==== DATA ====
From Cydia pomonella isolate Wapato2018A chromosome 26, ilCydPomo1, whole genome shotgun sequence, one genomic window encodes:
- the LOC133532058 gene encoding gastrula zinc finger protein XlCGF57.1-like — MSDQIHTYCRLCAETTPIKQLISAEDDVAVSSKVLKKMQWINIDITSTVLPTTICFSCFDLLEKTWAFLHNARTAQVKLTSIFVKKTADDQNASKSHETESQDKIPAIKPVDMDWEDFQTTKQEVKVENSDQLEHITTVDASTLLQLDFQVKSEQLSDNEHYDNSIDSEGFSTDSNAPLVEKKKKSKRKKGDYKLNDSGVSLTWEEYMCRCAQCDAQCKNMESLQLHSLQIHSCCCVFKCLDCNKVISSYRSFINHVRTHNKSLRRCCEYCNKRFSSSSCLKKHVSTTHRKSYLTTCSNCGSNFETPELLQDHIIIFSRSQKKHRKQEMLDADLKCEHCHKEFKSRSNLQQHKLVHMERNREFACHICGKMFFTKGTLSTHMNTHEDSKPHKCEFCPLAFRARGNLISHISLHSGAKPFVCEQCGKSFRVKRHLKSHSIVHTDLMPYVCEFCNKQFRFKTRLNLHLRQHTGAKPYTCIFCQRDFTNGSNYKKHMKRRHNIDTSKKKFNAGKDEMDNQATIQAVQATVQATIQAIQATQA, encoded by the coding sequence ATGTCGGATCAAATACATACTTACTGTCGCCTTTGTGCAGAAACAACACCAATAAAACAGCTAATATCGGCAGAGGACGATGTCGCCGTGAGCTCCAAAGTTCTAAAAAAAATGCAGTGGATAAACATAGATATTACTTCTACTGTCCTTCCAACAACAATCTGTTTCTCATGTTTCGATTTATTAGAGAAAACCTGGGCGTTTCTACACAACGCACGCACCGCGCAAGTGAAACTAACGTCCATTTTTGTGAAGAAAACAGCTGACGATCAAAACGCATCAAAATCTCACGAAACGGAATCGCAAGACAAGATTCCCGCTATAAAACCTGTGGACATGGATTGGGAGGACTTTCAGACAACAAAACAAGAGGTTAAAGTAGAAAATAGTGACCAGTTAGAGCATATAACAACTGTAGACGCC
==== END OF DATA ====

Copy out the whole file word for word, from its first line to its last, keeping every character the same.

From Cydia pomonella isolate Wapato2018A chromosome 26, ilCydPomo1, whole genome shotgun sequence, one genomic window encodes:
- the LOC133532058 gene encoding gastrula zinc finger protein XlCGF57.1-like — MSDQIHTYCRLCAETTPIKQLISAEDDVAVSSKVLKKMQWINIDITSTVLPTTICFSCFDLLEKTWAFLHNARTAQVKLTSIFVKKTADDQNASKSHETESQDKIPAIKPVDMDWEDFQTTKQEVKVENSDQLEHITTVDASTLLQLDFQVKSEQLSDNEHYDNSIDSEGFSTDSNAPLVEKKKKSKRKKGDYKLNDSGVSLTWEEYMCRCAQCDAQCKNMESLQLHSLQIHSCCCVFKCLDCNKVISSYRSFINHVRTHNKSLRRCCEYCNKRFSSSSCLKKHVSTTHRKSYLTTCSNCGSNFETPELLQDHIIIFSRSQKKHRKQEMLDADLKCEHCHKEFKSRSNLQQHKLVHMERNREFACHICGKMFFTKGTLSTHMNTHEDSKPHKCEFCPLAFRARGNLISHISLHSGAKPFVCEQCGKSFRVKRHLKSHSIVHTDLMPYVCEFCNKQFRFKTRLNLHLRQHTGAKPYTCIFCQRDFTNGSNYKKHMKRRHNIDTSKKKFNAGKDEMDNQATIQAVQATVQATIQAIQATQA, encoded by the coding sequence ATGTCGGATCAAATACATACTTACTGTCGCCTTTGTGCAGAAACAACACCAATAAAACAGCTAATATCGGCAGAGGACGATGTCGCCGTGAGCTCCAAAGTTCTAAAAAAAATGCAGTGGATAAACATAGATATTACTTCTACTGTCCTTCCAACAACAATCTGTTTCTCATGTTTCGATTTATTAGAGAAAACCTGGGCGTTTCTACACAACGCACGCACCGCGCAAGTGAAACTAACGTCCATTTTTGTGAAGAAAACAGCTGACGATCAAAACGCATCAAAATCTCACGAAACGGAATCGCAAGACAAGATTCCCGCTATAAAACCTGTGGACATGGATTGGGAGGACTTTCAGACAACAAAACAAGAGGTTAAAGTAGAAAATAGTGACCAGTTAGAGCATATAACAACTGTAGACGCC